The Last Samurai is a wonderful film about redemption, courage, and honor. Captain Nathan Algren, fighting alongside the forces of the Emperor of Japan, loses a battle to the rebel samurai. He is taken and held captive, living among them, learning their ways, and gradually coming to understand and respect their methods. In one scene, he is trying and failing to master the samurai sword. A young man named comes to his side with this advice:
Nobutada (to Algren): “Please forgive, too many mind.”
Nathan Algren: “Too many mind?”
Nobutada: “Hai. Mind the sword, mind the people watch, mind the enemy, too many mind… [pause] No mind.”
Sage advice. In my own life, I feel like I’m constantly losing the battle of just being. I’m minding the sword, the people watching, the enemy, as well as all the rest of life being thrown my direction at light speed. And all of it, every last bit, seemingly pushing me to do this or do that or just…do…something. As if by the doing of one thing I will feel better about the lack of the doing of everything else.
Where is the space in our lives to just….be? To sit quietly. To simply be somewhere. Present. Accounted for. But not doing anything. What a beautiful and elusive picture. I’m pretty sure the psalmist knew what he was asking when he said “Lead me beside still waters” as opposed to “I got it, God, no problem. I can get the whitewater trip set up this week, easy. Promo, ads, website, registration, paypal…”
Did you know that 100 years ago, the average American absorbed and processed less than 1 megabyte of external content every day? (That is, content not found in nature or personal conversations or interactions – like a street sign, billboard, music, TV, movies, etc.) Did you know that the average person in the US today processes over 3.7 terabytes of information every day? Or more accurately, attempts to process? For those keeping score at home, one terabyte is the amount of information that would be stored on 50,000 trees cut down and made into books. Two terabytes is equal to an average state university’s entire research library! And we’re trying to digest 3.7.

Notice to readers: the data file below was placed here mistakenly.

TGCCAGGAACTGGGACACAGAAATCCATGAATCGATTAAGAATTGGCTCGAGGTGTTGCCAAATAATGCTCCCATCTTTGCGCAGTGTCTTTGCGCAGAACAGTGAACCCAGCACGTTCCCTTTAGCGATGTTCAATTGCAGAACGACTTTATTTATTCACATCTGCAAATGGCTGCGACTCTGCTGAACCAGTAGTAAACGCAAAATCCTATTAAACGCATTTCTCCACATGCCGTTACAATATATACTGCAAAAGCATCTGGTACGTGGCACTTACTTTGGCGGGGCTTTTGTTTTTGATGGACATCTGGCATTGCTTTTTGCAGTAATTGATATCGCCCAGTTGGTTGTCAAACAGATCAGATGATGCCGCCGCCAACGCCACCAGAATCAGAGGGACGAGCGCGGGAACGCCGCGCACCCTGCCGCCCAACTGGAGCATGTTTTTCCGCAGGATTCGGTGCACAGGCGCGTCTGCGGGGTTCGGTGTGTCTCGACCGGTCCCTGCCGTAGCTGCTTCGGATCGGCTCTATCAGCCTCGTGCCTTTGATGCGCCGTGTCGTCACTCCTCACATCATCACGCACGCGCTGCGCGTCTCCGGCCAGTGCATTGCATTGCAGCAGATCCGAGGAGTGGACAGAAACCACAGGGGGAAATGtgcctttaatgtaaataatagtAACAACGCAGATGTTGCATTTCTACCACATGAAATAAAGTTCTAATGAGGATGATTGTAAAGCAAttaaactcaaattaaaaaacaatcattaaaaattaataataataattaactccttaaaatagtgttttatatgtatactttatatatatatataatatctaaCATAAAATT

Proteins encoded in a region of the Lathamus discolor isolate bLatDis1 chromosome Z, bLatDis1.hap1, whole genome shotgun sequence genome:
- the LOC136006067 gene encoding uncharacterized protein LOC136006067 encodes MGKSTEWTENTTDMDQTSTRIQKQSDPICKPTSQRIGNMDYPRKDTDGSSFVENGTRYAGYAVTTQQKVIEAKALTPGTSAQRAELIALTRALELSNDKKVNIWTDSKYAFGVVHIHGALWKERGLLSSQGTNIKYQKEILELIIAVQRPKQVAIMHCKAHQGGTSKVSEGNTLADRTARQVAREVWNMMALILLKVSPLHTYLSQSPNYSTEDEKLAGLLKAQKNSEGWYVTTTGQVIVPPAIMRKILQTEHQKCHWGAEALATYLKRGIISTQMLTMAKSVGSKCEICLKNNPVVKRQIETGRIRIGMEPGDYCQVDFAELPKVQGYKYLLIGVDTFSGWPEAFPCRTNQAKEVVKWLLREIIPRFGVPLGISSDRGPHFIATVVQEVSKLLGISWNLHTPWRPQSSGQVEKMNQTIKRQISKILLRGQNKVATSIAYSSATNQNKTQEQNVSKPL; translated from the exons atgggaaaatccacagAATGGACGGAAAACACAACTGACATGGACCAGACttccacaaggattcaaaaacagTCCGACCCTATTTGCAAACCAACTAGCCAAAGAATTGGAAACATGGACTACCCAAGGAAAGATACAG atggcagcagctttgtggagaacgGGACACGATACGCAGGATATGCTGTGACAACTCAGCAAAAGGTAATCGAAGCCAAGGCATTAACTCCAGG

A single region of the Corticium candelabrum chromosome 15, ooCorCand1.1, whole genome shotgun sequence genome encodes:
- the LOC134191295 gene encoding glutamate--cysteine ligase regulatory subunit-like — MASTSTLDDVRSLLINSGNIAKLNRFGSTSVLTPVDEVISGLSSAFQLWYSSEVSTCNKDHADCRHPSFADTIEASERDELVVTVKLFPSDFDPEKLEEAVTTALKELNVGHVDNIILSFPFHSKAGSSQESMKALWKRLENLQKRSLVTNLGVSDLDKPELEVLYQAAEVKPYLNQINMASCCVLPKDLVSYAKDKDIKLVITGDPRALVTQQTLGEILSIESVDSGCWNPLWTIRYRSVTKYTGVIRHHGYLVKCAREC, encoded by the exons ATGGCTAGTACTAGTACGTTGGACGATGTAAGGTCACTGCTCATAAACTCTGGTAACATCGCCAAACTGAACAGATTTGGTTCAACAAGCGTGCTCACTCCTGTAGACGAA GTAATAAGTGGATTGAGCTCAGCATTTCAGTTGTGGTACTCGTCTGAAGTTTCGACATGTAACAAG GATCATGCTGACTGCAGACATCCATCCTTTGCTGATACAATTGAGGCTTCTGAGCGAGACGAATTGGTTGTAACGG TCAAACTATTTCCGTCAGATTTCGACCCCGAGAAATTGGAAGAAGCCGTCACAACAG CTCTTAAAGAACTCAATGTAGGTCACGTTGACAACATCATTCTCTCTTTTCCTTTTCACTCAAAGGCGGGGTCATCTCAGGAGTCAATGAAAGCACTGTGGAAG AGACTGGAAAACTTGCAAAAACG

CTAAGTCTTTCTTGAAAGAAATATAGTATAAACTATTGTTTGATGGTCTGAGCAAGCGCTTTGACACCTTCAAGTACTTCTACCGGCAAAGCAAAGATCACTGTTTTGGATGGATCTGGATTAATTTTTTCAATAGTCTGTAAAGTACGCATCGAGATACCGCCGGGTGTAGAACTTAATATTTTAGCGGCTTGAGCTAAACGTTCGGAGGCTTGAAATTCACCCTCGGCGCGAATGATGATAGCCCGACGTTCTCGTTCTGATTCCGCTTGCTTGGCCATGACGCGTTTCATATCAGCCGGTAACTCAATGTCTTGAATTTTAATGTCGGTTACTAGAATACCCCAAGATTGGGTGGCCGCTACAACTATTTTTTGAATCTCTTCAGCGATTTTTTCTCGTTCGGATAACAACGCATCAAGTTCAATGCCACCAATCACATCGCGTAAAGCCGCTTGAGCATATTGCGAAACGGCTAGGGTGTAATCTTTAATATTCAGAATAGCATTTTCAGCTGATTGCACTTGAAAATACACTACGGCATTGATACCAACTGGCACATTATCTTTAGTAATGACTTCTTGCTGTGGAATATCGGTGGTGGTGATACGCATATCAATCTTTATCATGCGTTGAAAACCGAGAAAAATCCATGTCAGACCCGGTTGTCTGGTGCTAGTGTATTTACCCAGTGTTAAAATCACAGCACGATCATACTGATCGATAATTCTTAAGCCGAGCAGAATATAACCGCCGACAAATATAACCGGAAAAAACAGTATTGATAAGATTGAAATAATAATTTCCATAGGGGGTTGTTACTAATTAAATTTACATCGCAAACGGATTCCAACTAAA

I have been spending a lot of time lately, thinking and processing and praying about what it means to be a man in his thirties. I don’t have a lot of conclusions yet. But one theme keeps appearing as I ask questions – being versus doing. There are loads of bible verses about abiding in Christ, finding peace in Him, taking time to pursue Him, walking with God and many other concepts that support the idea that simply being with Him is the goal. Versus trying to accomplish things for Him. Jesus made it a priority to clear his schedule, leave the busyness, abandon the crowds and find a quiet place to simply be with his Father. I can only assume he was on to something important.
In my own life, I know that when I am simply present in the fullness of who I am, good things happen. Moments when I experience God personally and intimately. When I encounter Him and find peace. The days or hours or minutes when I feel most alive. He said to me the other day, “I care far more about your heart than anything you can ever do for me.” My heart knows it’s true. Being is a daily choice to fight off each of the 3,700,000,000,000 bytes trying to steal the truth from me and replace it with doing.